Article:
Porfirio Covarrubias - Covarrubias Orchards
Red Delicious, Golden Delicious
Meet Porfirio Covarrubias - an orchardist who has truly worked his way up from the bottom. Porfirio was born and raised in the small Mexican village of Jechitlin. When he was just 15 years old, Porfirio and his older brother went to California with their father to pick limes, strawberries and grapes.
Porfirio’s first trip to Washington was in 1971 - his siblings and cousins worked together to thin apples in Dryden. During his time in Dryden, Porfirio met his wife, Linda, in the orchards. Porfirio and Linda worked in construction in California for a while after they married. Porfirio said, “It wasn’t home.” They then moved to Guadalajara, Mexico in 1986 to work in his brother’s shoe business, but once again, it didn’t feel like home. “Between my sons, wife and I, we made a good team. We always had the family together. Those were some good memories,” Porfirio said, remembering how much he loved working in the orchards with his wife and kids. The family eventually moved back to the Wenatchee Valley.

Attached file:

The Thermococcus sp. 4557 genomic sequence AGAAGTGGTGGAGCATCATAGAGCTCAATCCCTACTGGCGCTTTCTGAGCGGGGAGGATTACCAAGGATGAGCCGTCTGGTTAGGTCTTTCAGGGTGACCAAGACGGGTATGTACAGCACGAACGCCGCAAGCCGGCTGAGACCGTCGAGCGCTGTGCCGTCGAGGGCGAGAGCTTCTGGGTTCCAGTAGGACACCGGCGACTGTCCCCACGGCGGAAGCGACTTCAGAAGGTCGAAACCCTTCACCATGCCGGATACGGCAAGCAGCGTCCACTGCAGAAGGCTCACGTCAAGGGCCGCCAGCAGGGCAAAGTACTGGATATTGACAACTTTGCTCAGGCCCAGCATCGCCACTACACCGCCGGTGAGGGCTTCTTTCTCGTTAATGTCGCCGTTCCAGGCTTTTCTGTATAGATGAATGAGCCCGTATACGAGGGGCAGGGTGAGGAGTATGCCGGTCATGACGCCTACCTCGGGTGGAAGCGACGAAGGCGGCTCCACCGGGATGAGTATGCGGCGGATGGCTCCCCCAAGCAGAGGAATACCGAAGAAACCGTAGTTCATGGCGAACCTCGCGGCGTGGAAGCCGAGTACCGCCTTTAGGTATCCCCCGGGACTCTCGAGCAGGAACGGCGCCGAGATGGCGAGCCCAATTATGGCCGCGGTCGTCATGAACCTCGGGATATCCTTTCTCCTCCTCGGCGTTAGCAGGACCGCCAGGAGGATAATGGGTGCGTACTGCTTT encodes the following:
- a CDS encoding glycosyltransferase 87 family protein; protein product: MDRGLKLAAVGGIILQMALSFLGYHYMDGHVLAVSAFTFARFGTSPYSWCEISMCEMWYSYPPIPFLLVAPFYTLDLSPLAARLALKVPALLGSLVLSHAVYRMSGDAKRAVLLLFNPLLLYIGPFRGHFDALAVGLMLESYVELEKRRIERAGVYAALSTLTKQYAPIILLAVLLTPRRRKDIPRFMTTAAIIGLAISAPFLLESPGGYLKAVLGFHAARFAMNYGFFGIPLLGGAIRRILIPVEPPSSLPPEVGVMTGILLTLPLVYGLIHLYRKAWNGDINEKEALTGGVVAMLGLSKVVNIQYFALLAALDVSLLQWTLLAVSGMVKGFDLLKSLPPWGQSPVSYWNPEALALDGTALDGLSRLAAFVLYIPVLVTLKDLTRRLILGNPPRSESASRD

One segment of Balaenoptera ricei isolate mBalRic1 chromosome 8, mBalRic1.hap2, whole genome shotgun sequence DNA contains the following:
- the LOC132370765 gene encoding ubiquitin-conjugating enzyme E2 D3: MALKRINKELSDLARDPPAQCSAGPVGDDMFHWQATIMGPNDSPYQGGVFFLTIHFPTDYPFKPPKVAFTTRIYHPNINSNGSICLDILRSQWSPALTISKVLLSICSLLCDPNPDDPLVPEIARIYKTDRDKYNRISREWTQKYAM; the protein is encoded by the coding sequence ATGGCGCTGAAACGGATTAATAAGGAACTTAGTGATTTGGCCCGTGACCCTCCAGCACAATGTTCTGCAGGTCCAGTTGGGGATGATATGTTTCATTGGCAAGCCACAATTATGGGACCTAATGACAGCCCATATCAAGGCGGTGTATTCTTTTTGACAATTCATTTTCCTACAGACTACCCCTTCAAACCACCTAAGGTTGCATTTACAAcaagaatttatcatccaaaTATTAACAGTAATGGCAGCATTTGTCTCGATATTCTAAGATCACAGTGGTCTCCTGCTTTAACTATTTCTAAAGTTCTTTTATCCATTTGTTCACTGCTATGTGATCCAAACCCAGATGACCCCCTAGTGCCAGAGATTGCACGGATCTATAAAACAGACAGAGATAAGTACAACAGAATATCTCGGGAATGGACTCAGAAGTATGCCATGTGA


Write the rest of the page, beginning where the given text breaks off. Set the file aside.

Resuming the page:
In 1989, Porfirio took a big step - buying the first acres of his orchard on a loan. Despite the financial risk, Porfirio was confident. “If you set your mind on something and don’t mind a little work,” says Porfirio, “you can achieve big things.”
Porfirio started with five acres of pears and 25 acres of Golden and Red Delicious apples. Eventually, Tom Mathison, previous owner of Stemilt Growers, talked Porfirio into planting Rainier cherries. Although Porfirio had no experience with this fruit, Tom assured him that with some hard work, he’d be able to make it. With this advice, Porfirio pulled out two acres of Reds to plant Rainier Cherries 12 years ago. This proved to be successful and now he has planted 4 more acres of Rainiers. Porfirio is still working with Stemilt and has won two awards for Rainier Cherry Grower of the Year and two for the Golden Delicious Grower of the Year.
Now, the Covarrubias family has a beautiful home on the riverfront on Orondo, a small animal farm, and 30 acres of orchard, most of which they do all of the work themselves. Even though running his farm is hard work, Porfirio considers his orcharding a pastime. He said, “It’s a hobby and sometimes it pays. If I can see trees grow well and produce good fruit, that’s enough pay off for me!”